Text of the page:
Fasten Your Seatbelts, We’re In For A Bumpy Ride Today

In my spare time (which would be considerably longer if the Rangers would stop going 14 innings to win games) I’ve been reading Kenda Creasy Dean’s book Almost Christian: What the Faith of our Teenagers is Telling the American Church. Basically, they’ve done studies and come up with the idea that American Christian teenagers are nice kids with a positive view of religion. And then points the finger at the American church by saying we’re producing what we’re teaching.

So, while I’m only about a quarter way through the book, I thought I’d give you a bit of provocation from Professor Dean (who, by the way, if you’re reading, consider this my formal invitation for a lifetime supply of whatever drink you want from Starbucks for the rest of your life if you’ll chat youth ministry with me):

It’ll help you to know that the words Moralistic Therapeutic Deism is how she describes the teachings of the American Church these days. She also calls it “theological malpractice.” (isn’t that a great phrase?)

“Moralistic Therapeutic Deism has little to do with God or a sense of a divine mission in the world. It offers comfort, bolsters self-esteem, helps solve problems, and lubricates interpersonal relationships by encouraging people to do good, feel good, and keep God at arm’s length. It is a self-emolliating spirituality; its thrust is personal happiness and helping treat each other nicely…they practice it because this is what we have taught them in the church.”

“If we fail to bear God’s life-altering, world-changing, fear-shattering good news (which, after all, is the reason the church exists in the first place)–if desire for God and devotion to our fellow human beings is replaced by a loveless shell of religiosity–then young people unabe to find consequential Christianity in the church absolutely should defalut to something safer. In fact, that is exactly what they are doing.”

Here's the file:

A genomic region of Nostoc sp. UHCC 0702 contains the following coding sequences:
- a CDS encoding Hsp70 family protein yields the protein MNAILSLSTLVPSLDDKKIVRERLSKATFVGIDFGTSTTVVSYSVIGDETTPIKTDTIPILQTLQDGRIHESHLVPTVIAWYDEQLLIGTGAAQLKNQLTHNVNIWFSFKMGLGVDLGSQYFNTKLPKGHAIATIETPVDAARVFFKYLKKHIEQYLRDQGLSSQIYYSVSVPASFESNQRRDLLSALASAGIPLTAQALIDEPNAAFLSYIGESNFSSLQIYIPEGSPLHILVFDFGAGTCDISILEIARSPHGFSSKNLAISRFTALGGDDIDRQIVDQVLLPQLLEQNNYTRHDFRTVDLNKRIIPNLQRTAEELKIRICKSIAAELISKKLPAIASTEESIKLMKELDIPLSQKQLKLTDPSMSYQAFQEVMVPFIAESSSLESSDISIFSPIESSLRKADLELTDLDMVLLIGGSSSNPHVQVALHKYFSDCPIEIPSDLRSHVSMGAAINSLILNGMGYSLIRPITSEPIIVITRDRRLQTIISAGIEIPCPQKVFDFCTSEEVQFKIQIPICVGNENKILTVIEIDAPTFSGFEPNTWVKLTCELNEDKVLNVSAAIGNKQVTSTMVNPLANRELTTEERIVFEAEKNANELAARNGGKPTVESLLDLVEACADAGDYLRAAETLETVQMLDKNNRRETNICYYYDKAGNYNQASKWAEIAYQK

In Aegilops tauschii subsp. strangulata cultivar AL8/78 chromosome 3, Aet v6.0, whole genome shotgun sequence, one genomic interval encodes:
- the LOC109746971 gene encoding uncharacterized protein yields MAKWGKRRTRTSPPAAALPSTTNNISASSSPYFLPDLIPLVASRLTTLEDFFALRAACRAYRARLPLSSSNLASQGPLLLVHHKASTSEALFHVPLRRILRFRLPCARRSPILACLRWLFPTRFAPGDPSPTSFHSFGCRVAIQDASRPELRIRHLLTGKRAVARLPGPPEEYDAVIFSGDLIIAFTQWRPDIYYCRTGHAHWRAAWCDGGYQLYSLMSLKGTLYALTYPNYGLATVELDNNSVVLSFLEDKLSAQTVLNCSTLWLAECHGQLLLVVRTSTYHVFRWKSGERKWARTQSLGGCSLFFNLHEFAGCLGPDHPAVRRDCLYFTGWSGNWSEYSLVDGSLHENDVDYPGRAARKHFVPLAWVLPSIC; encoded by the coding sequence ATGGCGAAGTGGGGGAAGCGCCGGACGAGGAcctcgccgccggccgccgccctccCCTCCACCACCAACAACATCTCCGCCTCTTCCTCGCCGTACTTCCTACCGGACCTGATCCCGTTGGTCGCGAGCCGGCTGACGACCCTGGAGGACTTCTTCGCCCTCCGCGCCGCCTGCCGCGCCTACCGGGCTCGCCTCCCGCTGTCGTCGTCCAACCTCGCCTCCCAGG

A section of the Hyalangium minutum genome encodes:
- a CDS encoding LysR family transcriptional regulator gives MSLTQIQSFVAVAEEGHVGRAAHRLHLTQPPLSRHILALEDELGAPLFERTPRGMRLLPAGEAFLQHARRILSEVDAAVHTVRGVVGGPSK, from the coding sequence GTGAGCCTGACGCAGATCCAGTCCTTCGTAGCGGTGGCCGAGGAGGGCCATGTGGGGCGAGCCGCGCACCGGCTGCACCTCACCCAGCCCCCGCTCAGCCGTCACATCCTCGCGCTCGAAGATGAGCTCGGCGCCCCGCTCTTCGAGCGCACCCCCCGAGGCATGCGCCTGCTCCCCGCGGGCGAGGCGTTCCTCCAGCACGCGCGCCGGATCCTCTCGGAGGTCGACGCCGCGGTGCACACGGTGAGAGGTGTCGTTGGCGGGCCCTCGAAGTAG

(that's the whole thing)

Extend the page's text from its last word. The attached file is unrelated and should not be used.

And the big one…

“The fruit of a consequential Christian faith is holiness, not niceness, which is not a course for the faint of heart. If the Bible is any indication, holy people make us uncomfortable. they take sacrificial risks on behalf of others; they are disarmingly wise and often, disconcertingly weird. They expose us with their honesty. Teenagers on this trajectory find 95 things wrong with the church, nail the list to the door, and call the press. Yet their faith is the passion of God, who empowers them for mission and calls them out of their comfort zones so they can call us out of ours.”


Today…

…I’m really glad I’m a pastor who deals exclusively with students, man.

Pour your coffee.

Think about the quotes.

Chip in to the discussion.

Oh, man.

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